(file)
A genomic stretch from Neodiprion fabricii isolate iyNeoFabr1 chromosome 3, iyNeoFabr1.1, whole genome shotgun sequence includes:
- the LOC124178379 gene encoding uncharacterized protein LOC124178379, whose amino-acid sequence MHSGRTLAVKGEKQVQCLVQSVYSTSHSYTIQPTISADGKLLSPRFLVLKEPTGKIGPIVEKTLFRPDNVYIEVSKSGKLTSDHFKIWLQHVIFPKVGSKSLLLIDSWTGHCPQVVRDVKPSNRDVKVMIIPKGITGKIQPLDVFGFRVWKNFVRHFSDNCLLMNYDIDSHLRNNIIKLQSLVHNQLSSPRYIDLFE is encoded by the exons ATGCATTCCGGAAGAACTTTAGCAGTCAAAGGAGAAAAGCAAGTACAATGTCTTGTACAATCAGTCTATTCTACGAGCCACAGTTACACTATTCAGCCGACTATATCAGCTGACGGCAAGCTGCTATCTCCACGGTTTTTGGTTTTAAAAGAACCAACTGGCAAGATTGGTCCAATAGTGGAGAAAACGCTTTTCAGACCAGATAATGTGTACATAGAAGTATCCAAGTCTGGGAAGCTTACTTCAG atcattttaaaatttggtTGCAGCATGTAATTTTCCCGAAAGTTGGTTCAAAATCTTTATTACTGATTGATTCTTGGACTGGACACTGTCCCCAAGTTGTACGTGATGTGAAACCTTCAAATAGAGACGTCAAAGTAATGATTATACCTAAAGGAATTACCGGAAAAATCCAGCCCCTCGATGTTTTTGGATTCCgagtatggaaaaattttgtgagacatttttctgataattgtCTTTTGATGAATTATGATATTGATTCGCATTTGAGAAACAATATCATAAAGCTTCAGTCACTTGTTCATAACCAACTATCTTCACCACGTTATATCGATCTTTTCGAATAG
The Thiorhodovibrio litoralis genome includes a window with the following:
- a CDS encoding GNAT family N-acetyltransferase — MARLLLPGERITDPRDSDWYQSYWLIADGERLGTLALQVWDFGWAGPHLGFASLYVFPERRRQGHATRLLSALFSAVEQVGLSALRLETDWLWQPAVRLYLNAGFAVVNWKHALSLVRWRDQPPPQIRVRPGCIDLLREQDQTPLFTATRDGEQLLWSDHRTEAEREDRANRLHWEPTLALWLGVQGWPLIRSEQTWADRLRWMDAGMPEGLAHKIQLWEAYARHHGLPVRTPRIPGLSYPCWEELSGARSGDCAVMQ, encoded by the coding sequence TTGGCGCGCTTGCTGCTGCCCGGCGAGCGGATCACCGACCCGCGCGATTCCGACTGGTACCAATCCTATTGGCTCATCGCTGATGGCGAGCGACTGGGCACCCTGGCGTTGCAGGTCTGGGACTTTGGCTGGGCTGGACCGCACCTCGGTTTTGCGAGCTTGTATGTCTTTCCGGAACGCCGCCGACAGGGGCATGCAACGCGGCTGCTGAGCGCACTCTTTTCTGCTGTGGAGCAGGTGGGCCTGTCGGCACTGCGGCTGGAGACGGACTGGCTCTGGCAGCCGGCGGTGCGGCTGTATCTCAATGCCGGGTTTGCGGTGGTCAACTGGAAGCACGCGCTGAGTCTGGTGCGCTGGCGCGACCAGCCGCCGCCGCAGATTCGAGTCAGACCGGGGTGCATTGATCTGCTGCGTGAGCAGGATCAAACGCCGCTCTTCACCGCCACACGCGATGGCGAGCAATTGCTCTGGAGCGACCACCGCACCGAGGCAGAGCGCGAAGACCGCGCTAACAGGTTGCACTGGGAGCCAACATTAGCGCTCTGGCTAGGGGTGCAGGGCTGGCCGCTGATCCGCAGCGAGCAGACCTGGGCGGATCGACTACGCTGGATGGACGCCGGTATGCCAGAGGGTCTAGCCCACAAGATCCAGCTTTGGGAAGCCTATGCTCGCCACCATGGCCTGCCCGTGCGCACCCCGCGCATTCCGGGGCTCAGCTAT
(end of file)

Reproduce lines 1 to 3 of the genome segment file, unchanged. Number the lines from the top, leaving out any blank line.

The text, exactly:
A genomic stretch from Neodiprion fabricii isolate iyNeoFabr1 chromosome 3, iyNeoFabr1.1, whole genome shotgun sequence includes:
- the LOC124178379 gene encoding uncharacterized protein LOC124178379, whose amino-acid sequence MHSGRTLAVKGEKQVQCLVQSVYSTSHSYTIQPTISADGKLLSPRFLVLKEPTGKIGPIVEKTLFRPDNVYIEVSKSGKLTSDHFKIWLQHVIFPKVGSKSLLLIDSWTGHCPQVVRDVKPSNRDVKVMIIPKGITGKIQPLDVFGFRVWKNFVRHFSDNCLLMNYDIDSHLRNNIIKLQSLVHNQLSSPRYIDLFE is encoded by the exons ATGCATTCCGGAAGAACTTTAGCAGTCAAAGGAGAAAAGCAAGTACAATGTCTTGTACAATCAGTCTATTCTACGAGCCACAGTTACACTATTCAGCCGACTATATCAGCTGACGGCAAGCTGCTATCTCCACGGTTTTTGGTTTTAAAAGAACCAACTGGCAAGATTGGTCCAATAGTGGAGAAAACGCTTTTCAGACCAGATAATGTGTACATAGAAGTATCCAAGTCTGGGAAGCTTACTTCAG atcattttaaaatttggtTGCAGCATGTAATTTTCCCGAAAGTTGGTTCAAAATCTTTATTACTGATTGATTCTTGGACTGGACACTGTCCCCAAGTTGTACGTGATGTGAAACCTTCAAATAGAGACGTCAAAGTAATGATTATACCTAAAGGAATTACCGGAAAAATCCAGCCCCTCGATGTTTTTGGATTCCgagtatggaaaaattttgtgagacatttttctgataattgtCTTTTGATGAATTATGATATTGATTCGCATTTGAGAAACAATATCATAAAGCTTCAGTCACTTGTTCATAACCAACTATCTTCACCACGTTATATCGATCTTTTCGAATAG
The Thiorhodovibrio litoralis genome includes a window with the following: